When is a border problem not a real problem at all – when it suits the British government.
A new level of jaw-dropping complacency and double standards was reached yesterday when International Trade Secretary Liam Fox said a final decision on the Northern Irish border cannot be made before a UK-EU Brexit trade deal is brokered.
That’s a direct snub to the EU, who’ve warned trade talks cannot start till “the Irish Question” is sorted out within days. It’s a kick in the teeth for Irish prime minister Leo Varadkar, who believes the only way to avoid a hard border is for Britain to stay in the single market and customs union post-Brexit or agree special laws for Northern Ireland that “mirror European regulations”.
It creates a dilemma for the Democratic Unionist party, which holds the balance of power at Westminster. Their Brexit-supporting leader Arlene Foster insists there can be no deal “decoupling” Northern Ireland from the rest of the UK but 56 per cent of voters in the province voted to remain and anything that suggests the border issue isn’t being taken seriously in London will look bad for her in Belfast. And the Scottish Government will be mildly amused at the Tories’ relaxed attitude to an external border in Ireland after the suggestion that a similar border with an independent Scotland would be impossibly complicated to construct and police.
In short, the Irish border problem stands revealed today as an epic and perfect political storm affecting not just two but five governments. Yet the real heat will soon be felt by Theresa May. As one political commentator observed after Liam Fox’s provocative comments on Sky TV yesterday: “If he sticks by this, and the EU doesn’t move, then it’s certain ‘sufficient progress’ on divorce won’t be made by December. So trade talks won’t begin either – a disaster for business and citizens.”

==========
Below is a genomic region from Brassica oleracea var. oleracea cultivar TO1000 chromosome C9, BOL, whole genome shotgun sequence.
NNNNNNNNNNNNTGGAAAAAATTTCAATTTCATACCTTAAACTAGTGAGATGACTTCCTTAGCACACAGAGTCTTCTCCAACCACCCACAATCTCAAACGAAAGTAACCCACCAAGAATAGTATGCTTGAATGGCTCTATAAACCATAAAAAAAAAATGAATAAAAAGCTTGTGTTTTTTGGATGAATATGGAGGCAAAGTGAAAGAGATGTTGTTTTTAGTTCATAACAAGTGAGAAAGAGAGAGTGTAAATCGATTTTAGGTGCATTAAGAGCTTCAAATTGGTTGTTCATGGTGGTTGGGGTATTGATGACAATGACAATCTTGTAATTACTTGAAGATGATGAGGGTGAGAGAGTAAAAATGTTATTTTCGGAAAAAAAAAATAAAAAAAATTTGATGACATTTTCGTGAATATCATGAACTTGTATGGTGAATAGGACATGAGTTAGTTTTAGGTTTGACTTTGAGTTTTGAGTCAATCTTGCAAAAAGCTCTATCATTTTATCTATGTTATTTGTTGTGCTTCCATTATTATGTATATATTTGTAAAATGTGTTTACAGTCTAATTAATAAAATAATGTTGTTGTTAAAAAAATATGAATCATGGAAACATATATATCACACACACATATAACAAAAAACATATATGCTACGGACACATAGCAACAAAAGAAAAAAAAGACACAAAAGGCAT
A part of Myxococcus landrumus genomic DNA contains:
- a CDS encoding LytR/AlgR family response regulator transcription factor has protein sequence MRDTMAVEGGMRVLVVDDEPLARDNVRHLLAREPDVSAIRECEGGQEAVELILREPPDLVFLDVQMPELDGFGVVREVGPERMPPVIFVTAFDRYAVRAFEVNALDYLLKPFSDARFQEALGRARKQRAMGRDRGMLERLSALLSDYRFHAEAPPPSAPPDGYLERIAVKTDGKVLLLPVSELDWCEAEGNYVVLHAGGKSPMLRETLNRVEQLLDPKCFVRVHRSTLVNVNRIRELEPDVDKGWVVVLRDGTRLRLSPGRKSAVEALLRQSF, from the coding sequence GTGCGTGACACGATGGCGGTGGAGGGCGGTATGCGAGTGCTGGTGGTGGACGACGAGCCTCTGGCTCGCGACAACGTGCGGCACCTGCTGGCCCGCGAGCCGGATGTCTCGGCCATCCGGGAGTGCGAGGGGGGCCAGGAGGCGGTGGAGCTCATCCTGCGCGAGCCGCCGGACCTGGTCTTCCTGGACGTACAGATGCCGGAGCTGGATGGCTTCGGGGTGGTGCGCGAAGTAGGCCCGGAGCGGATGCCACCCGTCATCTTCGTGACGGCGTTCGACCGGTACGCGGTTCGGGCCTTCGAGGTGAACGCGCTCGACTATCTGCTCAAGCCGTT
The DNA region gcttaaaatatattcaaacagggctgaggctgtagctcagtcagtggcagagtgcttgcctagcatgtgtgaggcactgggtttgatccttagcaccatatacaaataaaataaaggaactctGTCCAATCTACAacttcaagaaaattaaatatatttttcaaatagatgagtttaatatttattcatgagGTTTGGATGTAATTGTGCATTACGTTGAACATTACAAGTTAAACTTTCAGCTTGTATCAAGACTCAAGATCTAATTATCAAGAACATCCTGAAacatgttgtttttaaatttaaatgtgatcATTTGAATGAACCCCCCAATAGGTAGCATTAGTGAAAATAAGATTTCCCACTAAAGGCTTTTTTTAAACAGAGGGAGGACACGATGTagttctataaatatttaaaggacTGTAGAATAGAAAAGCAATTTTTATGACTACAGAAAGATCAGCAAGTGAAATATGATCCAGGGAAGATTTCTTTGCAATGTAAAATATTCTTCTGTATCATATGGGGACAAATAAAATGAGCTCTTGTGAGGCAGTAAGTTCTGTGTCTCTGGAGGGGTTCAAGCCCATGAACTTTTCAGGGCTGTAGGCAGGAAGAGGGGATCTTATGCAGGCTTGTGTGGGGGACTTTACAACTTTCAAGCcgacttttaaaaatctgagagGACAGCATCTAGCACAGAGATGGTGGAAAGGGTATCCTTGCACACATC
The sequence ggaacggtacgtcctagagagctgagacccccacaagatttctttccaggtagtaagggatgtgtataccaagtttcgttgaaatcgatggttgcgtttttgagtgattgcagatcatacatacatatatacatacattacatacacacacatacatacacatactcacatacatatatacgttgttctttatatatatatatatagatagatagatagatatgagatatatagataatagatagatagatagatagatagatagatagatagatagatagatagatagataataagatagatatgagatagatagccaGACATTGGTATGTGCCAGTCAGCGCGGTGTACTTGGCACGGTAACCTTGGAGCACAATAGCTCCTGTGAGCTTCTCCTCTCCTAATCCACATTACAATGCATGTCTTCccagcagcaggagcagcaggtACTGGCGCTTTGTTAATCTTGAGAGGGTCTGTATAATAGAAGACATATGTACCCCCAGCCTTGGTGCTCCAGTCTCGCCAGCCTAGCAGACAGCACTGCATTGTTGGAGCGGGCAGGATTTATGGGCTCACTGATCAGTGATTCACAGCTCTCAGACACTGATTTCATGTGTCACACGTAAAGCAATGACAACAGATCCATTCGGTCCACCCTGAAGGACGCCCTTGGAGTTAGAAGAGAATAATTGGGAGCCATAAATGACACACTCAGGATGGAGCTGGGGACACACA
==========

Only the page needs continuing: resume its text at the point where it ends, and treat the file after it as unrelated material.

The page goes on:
Whether the Westminster political machine and London-centric media like it or not, Ireland is not a minor Brexit issue that’s easily swept aside – for good historical and trade reasons.
The biggest worry is that a hard border will create border posts and roadblocks staffed by British government personnel (since no-one on the island of Ireland actually wants any physical barrier to movement) and that will inevitably create ready targets for terrorist action. As former Taoiseach John Bruton pointed out on BBC Radio 4 yesterday, a border of 500km offers huge opportunities for smuggling, organised crime and therefore paramilitary activity. But the trade consequences for Eire are just as serious. More than that 80 per cent of trade between Ireland and the rest of the world goes through the UK, so a hard Brexit will force Irish goods through four separate customs checks before reaching Europe. Bruton said it seemed strange France and Germany were more interested on the impact of Brexit upon the violence-ending Good Friday agreement than the UK government that brokered it and asked if any new trade deals have yet been agreed to compensate Britain for the loss of trade with Ireland and the EU. Good question. According to the World Trade Organisation database there are only four countries in the world not part of a regional trade agreement for goods and services with neighbours – Mauritania, Congo, Somalia and South Sudan. This is the exceptional company Britain is about to keep.